This Mother’s Day week, Barbara Marshall gives insight into being an NFL mom.

Behind every pro football player, is most likely a driven and dedicated mother. In Brandon Marshall’s case, his mother Barbara had to overcome more than just the challenges of being a football mom. She’s had to contend with the national backlash of LB Marshall making an unpopular gesture. There’s a human story to be told because Brandon is more than a champion for equal treatment, he’s also someone’s beloved son.

Because Marshall’s NFL experience has been a tumultuous one, they may have been more prepared than your average player to handle the onslaught of negativity that rained down on Brandon. Before that, he was a little boy growing up in Las Vegas

Brandon started out playing soccer at three and from there, spread out to baseball, basketball, track, tennis, golf and football. Many know the story of Barbara Marshall’s odyssey from victim to advocate and because of it, Barbara kept her sons busy and grounded, helping shield them from the worst of a chaotic father.

To help other boys who may lack a good male father figure, he has started a foundation called the, Williams-Marshall Cares Leadership Program. Its objective is to mentor boys between the ages of 14-18. The goal is to give these young men role models and show them a way to stay off the streets. The foundation is developing programs to achieve this goal not only through football, but additional forms of support.  The aim is to help these young men become productive members of society. When the foundation web site is up later this summer, you can learn more.

Brandon has two football camps scheduled this summer, June 10th in Las Vegas and a second one scheduled for a later date in Denver. Part of the proceeds of this second annual camp will be used to support the foundation.

Barbara was aware in raising her two sons, that sports were the best way to keep them from the streets and a life of misery.  Even though she worked two jobs to pay for the pricey expense of playing sports, she never missed a game and rarely a practice. Barbara planned her work hours around her sons’ various activities. As many sports moms know, sometimes it feels as if you live in your car and wonder if adding a camping toilet wouldn’t be a bad idea. Williams never went that far, but she did burn the candle at both ends to provide the best opportunities for her boys.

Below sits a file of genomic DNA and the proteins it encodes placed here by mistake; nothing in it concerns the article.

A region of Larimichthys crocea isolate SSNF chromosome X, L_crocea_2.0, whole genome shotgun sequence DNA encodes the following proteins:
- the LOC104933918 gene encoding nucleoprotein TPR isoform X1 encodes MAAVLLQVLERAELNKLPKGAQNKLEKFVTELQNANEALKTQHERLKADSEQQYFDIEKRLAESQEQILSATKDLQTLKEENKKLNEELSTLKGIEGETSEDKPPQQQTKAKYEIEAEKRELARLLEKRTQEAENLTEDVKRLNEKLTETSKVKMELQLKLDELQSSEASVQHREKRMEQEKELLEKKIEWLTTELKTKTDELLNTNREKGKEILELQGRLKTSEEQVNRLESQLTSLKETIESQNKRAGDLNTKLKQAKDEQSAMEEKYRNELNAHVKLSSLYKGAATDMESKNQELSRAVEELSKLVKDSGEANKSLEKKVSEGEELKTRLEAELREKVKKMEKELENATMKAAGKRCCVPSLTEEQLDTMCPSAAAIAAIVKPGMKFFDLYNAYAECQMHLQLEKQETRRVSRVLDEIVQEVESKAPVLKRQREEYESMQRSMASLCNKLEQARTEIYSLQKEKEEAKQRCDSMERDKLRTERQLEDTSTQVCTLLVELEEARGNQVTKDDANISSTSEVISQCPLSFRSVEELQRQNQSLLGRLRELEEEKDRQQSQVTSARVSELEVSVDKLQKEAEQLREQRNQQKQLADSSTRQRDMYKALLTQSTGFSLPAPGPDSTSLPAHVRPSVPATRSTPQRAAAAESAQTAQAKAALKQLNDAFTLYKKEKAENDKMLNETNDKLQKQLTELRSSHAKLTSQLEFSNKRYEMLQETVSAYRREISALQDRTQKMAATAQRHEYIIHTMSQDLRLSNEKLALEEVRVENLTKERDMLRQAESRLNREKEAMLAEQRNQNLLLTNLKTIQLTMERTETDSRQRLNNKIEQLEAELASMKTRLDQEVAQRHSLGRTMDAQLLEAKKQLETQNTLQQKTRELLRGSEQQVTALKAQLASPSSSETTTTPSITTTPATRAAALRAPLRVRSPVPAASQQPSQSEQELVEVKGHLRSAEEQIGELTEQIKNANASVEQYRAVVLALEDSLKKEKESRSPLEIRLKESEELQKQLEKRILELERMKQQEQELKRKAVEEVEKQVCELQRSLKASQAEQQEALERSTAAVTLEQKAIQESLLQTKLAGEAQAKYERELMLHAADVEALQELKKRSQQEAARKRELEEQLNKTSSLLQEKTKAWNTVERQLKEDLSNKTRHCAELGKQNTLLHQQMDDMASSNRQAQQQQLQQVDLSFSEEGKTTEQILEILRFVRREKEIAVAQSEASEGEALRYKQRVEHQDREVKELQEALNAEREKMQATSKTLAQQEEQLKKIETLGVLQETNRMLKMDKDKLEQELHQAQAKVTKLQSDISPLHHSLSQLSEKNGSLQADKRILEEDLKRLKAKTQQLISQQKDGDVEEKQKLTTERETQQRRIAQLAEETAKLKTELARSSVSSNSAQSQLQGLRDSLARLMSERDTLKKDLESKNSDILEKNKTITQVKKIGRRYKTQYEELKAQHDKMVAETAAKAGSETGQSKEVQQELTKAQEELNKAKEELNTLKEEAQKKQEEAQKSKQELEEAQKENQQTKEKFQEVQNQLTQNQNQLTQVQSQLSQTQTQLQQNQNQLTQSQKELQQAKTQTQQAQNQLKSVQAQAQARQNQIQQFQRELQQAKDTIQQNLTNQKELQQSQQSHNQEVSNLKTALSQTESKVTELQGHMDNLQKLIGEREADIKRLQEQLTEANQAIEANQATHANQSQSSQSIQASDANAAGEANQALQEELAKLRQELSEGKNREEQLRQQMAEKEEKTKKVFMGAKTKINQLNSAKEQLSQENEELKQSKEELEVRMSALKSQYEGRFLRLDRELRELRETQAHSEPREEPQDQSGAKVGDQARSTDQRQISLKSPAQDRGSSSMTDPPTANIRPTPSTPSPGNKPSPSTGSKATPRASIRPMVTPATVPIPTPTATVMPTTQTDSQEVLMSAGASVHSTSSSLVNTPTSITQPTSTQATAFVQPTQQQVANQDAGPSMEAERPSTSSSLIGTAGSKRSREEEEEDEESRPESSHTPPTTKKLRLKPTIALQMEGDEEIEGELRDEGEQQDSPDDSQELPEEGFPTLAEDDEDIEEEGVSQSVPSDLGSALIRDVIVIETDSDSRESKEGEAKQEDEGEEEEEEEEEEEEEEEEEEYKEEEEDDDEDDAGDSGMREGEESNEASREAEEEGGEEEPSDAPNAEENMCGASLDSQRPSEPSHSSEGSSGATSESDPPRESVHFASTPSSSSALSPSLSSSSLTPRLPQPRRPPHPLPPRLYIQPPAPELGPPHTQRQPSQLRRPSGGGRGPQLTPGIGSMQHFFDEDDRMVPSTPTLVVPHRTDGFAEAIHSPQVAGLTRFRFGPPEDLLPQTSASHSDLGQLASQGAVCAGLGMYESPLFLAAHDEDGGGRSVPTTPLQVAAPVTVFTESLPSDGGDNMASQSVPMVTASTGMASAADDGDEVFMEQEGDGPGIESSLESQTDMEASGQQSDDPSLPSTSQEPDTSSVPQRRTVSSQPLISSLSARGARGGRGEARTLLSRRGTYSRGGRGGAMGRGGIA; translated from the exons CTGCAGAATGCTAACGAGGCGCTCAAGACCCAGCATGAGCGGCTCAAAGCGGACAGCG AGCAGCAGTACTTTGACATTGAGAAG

It was important for her to make sure her sons had everything she could give. Years later, Brandon gave his mom a car and later a house in Colorado. What better way to make sure she didn’t miss a thing?  Well deserved recognition for a mother’s sacrifice and devotion.

While older brother Marcus was able to play Mitey-Mites, Brandon had to wait until he was eight. The reason? His size. In Pop Warner, they have strict rules in age and weight for participants, and had Brandon played in kindergarten, he’d have been on teams with second graders. Once Barbara felt he was ready, Brandon was allowed to play with ten year olds. His entire youth football career was spent with the older boys. Not until high school did things even out.

At Cimarron-Memorial High School, the first-team All-Sunset Conference selection linebacker and as tight end, transitioned from Barry Sanders and Terrell Davis as his childhood idols and focused on Ray Lewis. When you become a linebacker at his age, Lewis was the pinnacle of players to emulate. Yes, you’ve read it right–Brandon grew up a Broncos fan. Jamaal Charles has company.

When Barbara was asked what was the pinnacle, the game where she knew her son had a chance in the pros, her answer was the, Kraft Fight Hunger Bowl (formerly the Emerald Bowl). Nevada beat Boston College in a game dominated by the defense of the Wolf Pack. Brandon’s seven tackles helped hold BC to only 185 total yards and his play gave him national attention.

That ring was the culmination of years of hard work, of overcoming adversity. Brandon was a guy who played QB, TE and RB. In fact, the RB position was his first passion; however, it became obvious that defense was his niche. Outside linebacker to be exact, and thus the admiration for Lewis. Because he loves football so much, he was willing to play anywhere they wanted.